Fading Icons of Arizona’s Route 66

As mentioned in earlier Arizona posts, most of our journey took us along the Mother Road, Route 66. The legendary stretch of blacktop is dotted with a combination of still functioning tourist attractions and long forgotten buildings, all begging to be photographed. So, in my concluding Arizona post, I share with you a sampling of…

Gallows, Ghosts, and Paved Over Graves: A Visit to San Diego’s Whaley House

On a September day in 1852 James “Yankee Jim” Robinson was taken from an adobe jail to the gallows. Standing upon a wagon, a noose was placed around his neck. When the order was given, the wagon driver pulled away, and Yankee Jim reportedly kept his feet on the wagon as long as possible, but…

Tracing the Journey of Mummified Outlaw Elmer McCurdy to the Long Beach Pike

Last week I talked about the history of Long Beach’s infamous Pike, including the location being used in an episode of Charlie’s Angels and The Six Million Dollar Man. What I didn’t mention was that in the Charlie’s Angels episode, “To Kill an Angel,” a man’s body is found within the Pike’s Laff in the…

American Horror Story’s Creepy Briarcliff Manor is Actually a Courthouse

Like many, I’ve been sucked into the anthology series that is American Horror Story. If you’re unfamiliar with the series, it is a horror inspired show, where each season season has its own individual story to tell while also loosely linking the seasons together. And while the show has taken place across the United States, many…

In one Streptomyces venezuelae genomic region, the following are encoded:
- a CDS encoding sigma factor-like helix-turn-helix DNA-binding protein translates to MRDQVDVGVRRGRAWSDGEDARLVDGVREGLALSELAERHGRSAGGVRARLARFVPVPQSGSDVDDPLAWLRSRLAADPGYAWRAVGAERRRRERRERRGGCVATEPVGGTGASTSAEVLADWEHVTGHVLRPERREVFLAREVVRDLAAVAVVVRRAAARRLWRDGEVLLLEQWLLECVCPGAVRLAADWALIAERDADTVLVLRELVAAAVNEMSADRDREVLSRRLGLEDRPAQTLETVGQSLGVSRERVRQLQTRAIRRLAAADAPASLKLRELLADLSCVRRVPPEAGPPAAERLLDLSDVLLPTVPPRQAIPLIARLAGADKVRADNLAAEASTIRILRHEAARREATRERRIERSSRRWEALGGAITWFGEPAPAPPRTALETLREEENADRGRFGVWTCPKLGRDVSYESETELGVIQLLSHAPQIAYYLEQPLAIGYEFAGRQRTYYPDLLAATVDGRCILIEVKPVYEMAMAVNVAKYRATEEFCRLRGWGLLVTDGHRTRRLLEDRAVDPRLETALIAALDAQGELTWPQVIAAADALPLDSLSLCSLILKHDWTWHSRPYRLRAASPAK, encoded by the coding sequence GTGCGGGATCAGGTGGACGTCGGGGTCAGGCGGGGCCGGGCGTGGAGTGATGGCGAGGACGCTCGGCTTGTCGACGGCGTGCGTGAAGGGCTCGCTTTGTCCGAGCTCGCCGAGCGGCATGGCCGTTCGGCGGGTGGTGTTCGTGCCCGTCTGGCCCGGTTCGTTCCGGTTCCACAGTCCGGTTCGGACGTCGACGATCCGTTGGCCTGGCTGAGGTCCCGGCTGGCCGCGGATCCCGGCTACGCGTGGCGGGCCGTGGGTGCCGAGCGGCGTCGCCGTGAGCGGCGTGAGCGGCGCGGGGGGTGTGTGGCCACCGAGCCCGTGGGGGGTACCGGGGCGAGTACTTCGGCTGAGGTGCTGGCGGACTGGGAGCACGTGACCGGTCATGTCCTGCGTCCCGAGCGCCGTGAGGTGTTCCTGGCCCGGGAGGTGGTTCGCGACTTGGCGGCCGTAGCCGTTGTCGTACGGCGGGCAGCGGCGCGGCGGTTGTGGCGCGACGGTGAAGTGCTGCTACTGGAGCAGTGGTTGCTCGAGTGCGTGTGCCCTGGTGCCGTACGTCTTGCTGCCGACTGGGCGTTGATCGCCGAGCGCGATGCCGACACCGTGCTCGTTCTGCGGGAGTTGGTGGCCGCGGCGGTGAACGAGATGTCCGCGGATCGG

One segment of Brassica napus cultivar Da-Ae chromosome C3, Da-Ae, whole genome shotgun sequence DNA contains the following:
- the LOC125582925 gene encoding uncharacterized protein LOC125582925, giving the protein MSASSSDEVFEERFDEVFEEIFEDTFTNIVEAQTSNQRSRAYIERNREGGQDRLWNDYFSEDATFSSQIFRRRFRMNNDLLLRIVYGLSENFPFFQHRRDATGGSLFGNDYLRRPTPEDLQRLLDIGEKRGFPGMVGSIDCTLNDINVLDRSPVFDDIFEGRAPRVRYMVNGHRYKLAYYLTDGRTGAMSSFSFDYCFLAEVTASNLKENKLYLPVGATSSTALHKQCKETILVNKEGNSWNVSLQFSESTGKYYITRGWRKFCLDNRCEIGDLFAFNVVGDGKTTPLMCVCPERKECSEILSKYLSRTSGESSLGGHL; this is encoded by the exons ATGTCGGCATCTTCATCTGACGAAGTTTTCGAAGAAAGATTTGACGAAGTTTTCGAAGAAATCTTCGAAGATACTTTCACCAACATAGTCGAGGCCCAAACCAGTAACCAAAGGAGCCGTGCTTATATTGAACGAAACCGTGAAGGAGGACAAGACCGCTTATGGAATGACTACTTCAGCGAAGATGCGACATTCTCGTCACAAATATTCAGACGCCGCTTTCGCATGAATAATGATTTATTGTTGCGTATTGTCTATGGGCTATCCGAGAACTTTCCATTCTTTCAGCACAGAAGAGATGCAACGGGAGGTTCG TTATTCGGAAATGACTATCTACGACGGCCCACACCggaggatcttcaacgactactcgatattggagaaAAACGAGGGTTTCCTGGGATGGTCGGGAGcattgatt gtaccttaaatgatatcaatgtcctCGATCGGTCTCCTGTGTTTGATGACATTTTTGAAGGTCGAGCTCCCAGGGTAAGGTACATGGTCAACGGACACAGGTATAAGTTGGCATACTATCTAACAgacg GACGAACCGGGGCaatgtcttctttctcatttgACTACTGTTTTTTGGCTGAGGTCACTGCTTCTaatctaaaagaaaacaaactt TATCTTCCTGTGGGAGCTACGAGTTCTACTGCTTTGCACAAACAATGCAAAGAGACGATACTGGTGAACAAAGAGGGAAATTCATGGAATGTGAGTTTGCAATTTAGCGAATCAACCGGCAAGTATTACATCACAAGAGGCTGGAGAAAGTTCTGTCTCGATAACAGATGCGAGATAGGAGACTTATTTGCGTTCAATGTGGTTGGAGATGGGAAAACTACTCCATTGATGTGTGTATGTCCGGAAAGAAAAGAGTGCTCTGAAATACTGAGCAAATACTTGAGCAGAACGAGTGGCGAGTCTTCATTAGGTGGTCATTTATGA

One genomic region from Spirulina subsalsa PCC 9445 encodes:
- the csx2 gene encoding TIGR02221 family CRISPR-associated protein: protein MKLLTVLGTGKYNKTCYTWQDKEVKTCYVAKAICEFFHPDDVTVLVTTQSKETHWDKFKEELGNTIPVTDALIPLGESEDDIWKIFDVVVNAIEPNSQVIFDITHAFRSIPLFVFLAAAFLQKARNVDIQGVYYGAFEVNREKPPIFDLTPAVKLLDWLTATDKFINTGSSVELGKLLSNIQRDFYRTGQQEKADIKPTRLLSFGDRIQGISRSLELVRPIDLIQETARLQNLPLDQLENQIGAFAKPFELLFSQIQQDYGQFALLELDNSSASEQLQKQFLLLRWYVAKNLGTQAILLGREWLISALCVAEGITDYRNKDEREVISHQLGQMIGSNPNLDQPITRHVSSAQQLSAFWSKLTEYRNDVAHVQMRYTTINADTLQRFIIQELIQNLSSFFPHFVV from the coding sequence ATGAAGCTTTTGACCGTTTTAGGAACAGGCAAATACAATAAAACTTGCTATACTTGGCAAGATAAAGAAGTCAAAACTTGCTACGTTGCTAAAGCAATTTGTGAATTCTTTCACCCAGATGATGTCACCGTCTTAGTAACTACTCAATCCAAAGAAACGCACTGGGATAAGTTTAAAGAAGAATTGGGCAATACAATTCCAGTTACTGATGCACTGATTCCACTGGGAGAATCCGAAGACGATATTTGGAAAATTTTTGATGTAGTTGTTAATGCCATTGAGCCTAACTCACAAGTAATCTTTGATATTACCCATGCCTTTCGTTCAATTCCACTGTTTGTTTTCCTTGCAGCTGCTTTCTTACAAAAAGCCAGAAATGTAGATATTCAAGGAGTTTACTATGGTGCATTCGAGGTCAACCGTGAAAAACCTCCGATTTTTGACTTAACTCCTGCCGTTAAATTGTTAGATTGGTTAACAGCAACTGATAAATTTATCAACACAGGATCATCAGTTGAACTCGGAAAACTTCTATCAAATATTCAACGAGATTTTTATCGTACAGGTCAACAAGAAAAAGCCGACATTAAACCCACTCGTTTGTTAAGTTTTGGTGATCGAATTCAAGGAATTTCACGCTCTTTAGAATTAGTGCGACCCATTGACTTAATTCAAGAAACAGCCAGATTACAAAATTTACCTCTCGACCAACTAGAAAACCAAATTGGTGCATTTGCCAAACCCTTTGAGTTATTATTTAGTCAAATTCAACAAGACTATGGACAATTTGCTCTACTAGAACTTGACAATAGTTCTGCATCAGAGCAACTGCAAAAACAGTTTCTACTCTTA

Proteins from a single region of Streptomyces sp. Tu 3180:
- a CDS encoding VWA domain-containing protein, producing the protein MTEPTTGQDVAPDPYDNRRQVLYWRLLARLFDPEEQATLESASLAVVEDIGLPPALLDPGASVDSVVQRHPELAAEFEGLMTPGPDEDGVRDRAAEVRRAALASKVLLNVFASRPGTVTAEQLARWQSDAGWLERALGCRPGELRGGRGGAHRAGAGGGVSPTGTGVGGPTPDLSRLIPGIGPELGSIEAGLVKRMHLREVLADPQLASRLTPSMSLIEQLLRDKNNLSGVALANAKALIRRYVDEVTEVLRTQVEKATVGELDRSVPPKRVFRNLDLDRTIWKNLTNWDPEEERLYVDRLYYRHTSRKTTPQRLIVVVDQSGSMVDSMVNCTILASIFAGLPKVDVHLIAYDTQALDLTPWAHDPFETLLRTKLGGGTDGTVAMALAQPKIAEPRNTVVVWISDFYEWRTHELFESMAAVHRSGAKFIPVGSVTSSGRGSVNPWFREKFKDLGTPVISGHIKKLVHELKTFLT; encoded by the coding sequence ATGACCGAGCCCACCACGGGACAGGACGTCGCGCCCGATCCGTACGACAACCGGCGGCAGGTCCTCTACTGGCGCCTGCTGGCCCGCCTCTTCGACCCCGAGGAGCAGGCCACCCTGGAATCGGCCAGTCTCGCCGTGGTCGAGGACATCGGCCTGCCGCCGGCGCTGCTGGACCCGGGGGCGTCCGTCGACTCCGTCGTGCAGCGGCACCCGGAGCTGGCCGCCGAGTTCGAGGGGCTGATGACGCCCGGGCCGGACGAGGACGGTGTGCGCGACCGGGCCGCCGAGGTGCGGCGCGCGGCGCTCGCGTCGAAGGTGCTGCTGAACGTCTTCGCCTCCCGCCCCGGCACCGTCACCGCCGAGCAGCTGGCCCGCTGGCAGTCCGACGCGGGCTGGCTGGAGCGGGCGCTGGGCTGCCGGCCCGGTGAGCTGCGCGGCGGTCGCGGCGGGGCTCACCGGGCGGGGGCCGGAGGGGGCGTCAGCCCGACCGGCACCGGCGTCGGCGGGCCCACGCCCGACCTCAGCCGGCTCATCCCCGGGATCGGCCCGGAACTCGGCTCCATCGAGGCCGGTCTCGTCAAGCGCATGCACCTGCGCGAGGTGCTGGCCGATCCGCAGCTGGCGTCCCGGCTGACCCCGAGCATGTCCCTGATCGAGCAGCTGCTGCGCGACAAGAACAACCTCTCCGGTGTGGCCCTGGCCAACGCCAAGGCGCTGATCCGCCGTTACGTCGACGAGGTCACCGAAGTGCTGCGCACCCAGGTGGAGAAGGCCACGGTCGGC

Exploring the Historic Santa Monica Pier

Nothing quite says summer like a day at the beach, especially if that beach is lucky enough to have a pier filled with a carousel, roller coaster, games and more. Around the turn-of-the-century California’s coast was dotted with what was known at the time as “pleasure piers” a wooden boardwalk along the coast that offered…

The Gamble House – Pasadena’s Craftsman Masterpiece

California is renowned for its Craftsman architecture. But, if I’m totally honest, I’m really not the biggest fan of the American Craftsman Movement of the late 19th and early 20th century. That isn’t to say I can’t appreciate it, as it proved to be innovative, and even influential on Mid-Century Modern, but still, I really…